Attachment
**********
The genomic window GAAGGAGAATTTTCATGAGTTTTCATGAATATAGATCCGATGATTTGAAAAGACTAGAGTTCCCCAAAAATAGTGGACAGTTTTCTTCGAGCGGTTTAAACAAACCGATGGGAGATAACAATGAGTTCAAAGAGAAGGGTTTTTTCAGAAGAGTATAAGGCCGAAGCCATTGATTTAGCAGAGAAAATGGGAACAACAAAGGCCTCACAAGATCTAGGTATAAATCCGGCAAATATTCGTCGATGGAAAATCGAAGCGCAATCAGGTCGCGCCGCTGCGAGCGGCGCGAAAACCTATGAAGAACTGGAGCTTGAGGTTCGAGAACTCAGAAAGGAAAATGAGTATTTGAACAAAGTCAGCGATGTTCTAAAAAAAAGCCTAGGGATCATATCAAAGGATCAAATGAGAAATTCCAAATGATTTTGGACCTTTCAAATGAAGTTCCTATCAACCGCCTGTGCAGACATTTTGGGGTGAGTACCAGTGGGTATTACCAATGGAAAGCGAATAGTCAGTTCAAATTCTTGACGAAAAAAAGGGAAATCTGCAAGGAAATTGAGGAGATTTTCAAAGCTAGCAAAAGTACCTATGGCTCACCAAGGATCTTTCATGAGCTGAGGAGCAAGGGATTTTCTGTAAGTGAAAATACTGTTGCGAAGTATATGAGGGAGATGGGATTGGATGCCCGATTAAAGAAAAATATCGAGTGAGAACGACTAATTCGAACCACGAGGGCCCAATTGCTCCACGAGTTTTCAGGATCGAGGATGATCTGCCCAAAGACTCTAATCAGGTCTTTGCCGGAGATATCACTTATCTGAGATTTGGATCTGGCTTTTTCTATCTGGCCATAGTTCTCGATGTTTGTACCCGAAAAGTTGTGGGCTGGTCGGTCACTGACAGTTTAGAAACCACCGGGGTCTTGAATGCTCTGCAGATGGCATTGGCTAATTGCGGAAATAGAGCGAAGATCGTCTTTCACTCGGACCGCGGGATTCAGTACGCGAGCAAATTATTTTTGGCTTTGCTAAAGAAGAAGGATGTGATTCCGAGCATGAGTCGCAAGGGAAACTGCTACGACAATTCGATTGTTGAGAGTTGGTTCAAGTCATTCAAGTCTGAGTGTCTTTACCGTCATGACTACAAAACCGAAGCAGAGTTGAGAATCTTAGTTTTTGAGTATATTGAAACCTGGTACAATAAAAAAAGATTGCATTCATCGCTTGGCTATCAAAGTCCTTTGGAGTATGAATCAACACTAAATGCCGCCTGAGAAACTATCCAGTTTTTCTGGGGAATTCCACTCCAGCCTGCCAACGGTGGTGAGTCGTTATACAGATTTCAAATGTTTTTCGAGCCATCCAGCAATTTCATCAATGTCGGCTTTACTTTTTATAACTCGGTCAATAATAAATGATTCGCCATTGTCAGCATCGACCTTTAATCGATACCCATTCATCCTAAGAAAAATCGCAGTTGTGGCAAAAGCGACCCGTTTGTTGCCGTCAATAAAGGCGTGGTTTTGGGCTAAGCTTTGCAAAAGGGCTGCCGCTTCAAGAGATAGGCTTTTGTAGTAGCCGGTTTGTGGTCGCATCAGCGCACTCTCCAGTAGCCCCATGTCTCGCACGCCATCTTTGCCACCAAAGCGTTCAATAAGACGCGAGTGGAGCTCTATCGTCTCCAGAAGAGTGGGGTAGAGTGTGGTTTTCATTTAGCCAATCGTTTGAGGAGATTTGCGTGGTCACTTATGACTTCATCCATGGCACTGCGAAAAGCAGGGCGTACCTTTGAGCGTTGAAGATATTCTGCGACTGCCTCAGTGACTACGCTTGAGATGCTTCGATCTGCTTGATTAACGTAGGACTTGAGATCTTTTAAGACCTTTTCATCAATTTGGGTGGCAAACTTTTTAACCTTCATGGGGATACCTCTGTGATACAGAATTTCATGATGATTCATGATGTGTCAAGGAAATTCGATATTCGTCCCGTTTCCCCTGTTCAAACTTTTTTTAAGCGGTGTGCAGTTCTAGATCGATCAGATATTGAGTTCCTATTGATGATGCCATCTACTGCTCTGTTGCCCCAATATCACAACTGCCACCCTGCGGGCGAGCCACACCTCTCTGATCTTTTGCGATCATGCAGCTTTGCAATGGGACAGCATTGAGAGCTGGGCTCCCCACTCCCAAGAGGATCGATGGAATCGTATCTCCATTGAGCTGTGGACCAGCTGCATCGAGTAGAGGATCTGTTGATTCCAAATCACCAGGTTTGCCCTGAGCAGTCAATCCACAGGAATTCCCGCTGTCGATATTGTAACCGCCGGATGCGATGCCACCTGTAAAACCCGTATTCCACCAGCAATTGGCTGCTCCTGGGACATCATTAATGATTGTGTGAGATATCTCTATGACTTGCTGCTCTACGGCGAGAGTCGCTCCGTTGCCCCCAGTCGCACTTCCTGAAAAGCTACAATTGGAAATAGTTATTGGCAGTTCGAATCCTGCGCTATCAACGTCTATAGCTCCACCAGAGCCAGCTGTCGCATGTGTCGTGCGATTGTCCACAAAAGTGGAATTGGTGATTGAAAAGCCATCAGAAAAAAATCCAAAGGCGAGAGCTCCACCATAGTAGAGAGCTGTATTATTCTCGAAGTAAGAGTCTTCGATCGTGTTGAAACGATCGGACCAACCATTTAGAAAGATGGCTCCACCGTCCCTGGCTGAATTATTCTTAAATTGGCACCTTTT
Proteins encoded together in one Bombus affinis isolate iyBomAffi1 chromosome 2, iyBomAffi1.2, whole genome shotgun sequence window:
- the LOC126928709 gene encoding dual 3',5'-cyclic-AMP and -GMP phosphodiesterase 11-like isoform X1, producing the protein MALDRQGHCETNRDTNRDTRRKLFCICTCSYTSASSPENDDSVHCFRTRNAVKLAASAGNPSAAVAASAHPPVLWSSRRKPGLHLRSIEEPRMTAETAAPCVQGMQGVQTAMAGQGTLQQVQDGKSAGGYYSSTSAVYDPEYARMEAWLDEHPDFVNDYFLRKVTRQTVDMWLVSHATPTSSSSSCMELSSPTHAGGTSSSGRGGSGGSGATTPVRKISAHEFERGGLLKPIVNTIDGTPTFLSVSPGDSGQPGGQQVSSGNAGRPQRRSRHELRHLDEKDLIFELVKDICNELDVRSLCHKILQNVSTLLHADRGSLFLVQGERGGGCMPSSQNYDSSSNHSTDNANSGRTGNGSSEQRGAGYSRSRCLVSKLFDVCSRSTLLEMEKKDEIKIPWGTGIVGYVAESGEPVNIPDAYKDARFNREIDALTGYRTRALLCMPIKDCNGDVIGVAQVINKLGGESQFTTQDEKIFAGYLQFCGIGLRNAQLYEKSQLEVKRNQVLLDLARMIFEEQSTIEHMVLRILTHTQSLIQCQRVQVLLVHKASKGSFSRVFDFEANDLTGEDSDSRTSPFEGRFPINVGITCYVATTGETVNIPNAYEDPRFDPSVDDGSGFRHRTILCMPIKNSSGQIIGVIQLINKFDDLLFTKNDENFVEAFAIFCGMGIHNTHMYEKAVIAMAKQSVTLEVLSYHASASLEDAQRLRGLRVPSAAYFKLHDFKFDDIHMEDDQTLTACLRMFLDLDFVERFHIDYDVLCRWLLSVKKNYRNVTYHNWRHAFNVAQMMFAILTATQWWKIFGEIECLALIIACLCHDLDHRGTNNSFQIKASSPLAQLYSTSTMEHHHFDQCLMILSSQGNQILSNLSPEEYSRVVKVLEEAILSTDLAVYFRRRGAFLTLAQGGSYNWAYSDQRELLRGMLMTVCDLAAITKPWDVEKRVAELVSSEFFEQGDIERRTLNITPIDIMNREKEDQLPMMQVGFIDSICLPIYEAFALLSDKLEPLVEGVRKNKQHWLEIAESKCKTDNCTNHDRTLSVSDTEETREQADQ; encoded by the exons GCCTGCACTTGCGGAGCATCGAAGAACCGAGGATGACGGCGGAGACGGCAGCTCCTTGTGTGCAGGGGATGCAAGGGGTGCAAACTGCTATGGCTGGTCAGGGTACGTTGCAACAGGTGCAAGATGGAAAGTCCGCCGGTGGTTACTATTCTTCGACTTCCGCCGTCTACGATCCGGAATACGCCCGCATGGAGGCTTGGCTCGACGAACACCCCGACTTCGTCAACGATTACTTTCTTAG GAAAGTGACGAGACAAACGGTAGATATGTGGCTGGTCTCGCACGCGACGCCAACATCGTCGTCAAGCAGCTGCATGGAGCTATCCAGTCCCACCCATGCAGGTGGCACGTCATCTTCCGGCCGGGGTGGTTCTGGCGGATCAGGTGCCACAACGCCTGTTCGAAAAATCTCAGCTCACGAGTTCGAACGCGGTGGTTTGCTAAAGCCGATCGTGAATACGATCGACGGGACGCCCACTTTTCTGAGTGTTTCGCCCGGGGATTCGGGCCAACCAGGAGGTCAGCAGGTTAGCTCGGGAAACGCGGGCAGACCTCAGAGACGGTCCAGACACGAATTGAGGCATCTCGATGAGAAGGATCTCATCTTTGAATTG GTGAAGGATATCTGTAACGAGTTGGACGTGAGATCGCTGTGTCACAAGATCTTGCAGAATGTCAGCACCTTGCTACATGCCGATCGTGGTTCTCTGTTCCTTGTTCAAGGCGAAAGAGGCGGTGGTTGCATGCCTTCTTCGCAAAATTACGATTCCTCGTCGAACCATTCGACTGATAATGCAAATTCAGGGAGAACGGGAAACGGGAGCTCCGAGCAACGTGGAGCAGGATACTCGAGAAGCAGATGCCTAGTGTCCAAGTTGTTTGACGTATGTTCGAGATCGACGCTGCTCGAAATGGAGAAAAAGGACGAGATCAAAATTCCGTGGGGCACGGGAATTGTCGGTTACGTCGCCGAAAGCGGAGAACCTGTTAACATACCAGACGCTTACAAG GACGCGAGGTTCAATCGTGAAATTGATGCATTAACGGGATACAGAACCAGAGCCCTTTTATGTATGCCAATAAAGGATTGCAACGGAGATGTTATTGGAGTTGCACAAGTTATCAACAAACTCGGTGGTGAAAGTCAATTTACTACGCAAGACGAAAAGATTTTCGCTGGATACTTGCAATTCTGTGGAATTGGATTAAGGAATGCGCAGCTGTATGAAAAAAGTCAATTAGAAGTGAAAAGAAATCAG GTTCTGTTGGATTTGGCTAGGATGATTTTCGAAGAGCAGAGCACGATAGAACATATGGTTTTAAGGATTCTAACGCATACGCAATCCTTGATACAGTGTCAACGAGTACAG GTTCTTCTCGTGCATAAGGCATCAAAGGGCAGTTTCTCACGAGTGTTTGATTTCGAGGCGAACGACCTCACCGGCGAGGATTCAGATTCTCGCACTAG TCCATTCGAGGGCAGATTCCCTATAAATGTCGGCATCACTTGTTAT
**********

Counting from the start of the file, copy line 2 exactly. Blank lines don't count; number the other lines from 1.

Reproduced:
Proteins encoded together in one Bombus affinis isolate iyBomAffi1 chromosome 2, iyBomAffi1.2, whole genome shotgun sequence window: